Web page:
By Michael Miller
9:36 AM PST, November 29, 2012
When Madeleine Barker's fellow cast members handed her the Oscar in the Claire Trevor Theatre, she felt excited for herself and a little sad for Judy Garland.
Barker, who plays Garland in UC Irvine's upcoming musical "Tinseltown Christmas," had been busy in recent weeks studying her role, watching performances on DVD and reading about the often-turbulent life behind them. Then, during rehearsal one day, "Tinseltown" director Don Hill told the cast that he had a surprise.
That turned out to be an Oscar — the one Eileen Heckart won in 1972 for Best Supporting Actress in "Butterflies Are Free." Hill, whose husband, Luke Yankee, is Heckart's son, let the actors pass around it for inspiration.
As Barker held the Academy Award, she realized she was enjoying a moment that mostly eluded Garland. The actress got a special Juvenile Award for her role in "The Wizard of Oz," but went home empty-handed in competitive categories.
"Judy, she never received an Oscar," said Barker, an undergraduate majoring in musical theater. "So it was kind of strange to hold that and know that she never got a chance to have it.
"Everyone thought she was going to get one for 'A Star Is Born,' but it went to Grace Kelly for 'The Country Girl.' And then, when Liza [Minnelli] won one for 'Cabaret,' she said, 'This is for Mom.' So it was interesting holding it and feeling the weight and feeling the history and the love behind it, and knowing that that was something she never experienced."
In researching Garland, James Stewart, Natalie Wood and Bing Crosby, the cast of "Tinseltown Christmas" got to know their characters, not just as stars, but as seasoned professionals — Oscar heartbreaks, stage parents and all. It's somehow fitting, then, that the play features a story in which the four actors return as ghosts to spread Christmas cheer because ... well, it's their job.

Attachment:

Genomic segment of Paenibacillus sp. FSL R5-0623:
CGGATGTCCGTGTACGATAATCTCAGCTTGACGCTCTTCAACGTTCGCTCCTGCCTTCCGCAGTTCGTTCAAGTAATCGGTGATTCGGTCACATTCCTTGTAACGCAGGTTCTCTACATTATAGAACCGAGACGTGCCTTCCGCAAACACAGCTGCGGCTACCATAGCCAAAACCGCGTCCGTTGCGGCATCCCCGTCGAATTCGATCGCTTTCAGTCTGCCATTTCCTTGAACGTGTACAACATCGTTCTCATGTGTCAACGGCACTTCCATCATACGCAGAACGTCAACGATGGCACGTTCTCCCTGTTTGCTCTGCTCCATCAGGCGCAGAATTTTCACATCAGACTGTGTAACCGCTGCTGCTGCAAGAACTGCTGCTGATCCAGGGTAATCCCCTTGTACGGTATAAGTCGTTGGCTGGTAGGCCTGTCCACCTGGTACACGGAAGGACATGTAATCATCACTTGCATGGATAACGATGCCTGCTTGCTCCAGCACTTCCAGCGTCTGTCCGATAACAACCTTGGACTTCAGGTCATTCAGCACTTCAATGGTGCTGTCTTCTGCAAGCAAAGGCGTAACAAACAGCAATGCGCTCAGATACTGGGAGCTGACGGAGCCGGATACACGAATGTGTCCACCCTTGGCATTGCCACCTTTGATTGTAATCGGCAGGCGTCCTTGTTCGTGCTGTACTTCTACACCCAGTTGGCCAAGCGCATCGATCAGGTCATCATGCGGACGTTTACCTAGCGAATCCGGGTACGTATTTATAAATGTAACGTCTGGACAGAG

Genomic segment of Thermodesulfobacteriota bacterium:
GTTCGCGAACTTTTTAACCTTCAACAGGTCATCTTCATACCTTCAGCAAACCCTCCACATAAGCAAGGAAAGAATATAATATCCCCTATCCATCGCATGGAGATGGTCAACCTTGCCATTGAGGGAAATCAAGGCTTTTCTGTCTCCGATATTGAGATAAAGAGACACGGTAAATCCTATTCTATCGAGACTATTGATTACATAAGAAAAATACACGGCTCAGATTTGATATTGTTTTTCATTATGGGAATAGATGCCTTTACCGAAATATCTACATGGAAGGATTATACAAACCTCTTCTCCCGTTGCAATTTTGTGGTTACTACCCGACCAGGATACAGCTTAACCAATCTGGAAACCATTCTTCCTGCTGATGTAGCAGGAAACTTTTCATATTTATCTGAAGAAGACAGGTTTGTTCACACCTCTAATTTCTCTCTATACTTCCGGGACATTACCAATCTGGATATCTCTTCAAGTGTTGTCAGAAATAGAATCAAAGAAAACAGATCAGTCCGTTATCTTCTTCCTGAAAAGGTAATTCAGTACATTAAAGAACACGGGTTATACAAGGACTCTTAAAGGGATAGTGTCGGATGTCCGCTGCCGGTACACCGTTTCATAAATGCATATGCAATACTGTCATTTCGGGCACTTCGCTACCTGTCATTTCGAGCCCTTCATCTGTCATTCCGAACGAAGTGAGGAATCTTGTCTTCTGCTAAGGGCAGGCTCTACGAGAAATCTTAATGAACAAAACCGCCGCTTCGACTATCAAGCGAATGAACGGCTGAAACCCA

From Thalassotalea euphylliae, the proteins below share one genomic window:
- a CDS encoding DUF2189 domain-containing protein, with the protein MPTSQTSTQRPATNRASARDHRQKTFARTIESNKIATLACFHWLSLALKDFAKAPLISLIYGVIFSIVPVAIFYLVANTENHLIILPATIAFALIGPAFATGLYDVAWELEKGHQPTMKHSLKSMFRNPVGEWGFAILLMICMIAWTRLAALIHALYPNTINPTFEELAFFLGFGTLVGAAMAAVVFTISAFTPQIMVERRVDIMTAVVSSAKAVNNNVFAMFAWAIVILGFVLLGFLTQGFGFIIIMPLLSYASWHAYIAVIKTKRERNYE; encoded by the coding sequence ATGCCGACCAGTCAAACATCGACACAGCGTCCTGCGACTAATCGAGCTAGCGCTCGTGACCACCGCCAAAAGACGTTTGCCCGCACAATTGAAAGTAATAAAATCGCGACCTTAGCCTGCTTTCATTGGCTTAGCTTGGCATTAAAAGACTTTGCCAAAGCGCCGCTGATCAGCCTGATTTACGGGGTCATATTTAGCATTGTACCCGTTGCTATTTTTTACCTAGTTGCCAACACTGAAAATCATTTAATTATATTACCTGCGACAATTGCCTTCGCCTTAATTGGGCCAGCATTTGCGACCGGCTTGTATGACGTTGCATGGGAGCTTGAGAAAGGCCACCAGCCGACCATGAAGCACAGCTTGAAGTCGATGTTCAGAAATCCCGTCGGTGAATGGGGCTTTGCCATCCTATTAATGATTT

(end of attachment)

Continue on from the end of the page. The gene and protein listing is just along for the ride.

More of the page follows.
Film history — with a wink
Like more than a few Hollywood scripts, "Tinseltown Christmas" took a stop-and-start journey on its way toward production.
Playwright Chana Wise (first name pronounced "HAH-na") got the original premise from the Academy for New Musical Theatre in North Hollywood, which had held a brainstorming session and come up with an idea about movie star ghosts visiting a lonely woman on Christmas Eve. Wise, a member of the academy, sent a one-paragraph pitch to UCI, which encouraged her to develop a 15-minute sample.
Once Wise, along with composer Carl Johnson, got the go-ahead to write the entire script, she realized she lacked one thing: an extensive knowledge of Christmas movie classics. The nearest Hollywood Video, which stocked a wide array of them, became her favorite haunt.
By the time she finished her research, Wise considered herself an old movie buff and applied that savvy in the script as much as she could. "Tinseltown," which follows the ghosts as they urge a pair of bickering neighbors to fall in love, is rife with in-jokes and even irreverence; when the neighbors seem to have hit it off midway through, the ghosts stick around because, after watching so many romantic movies, they know a plot twist has to come soon to tear them apart.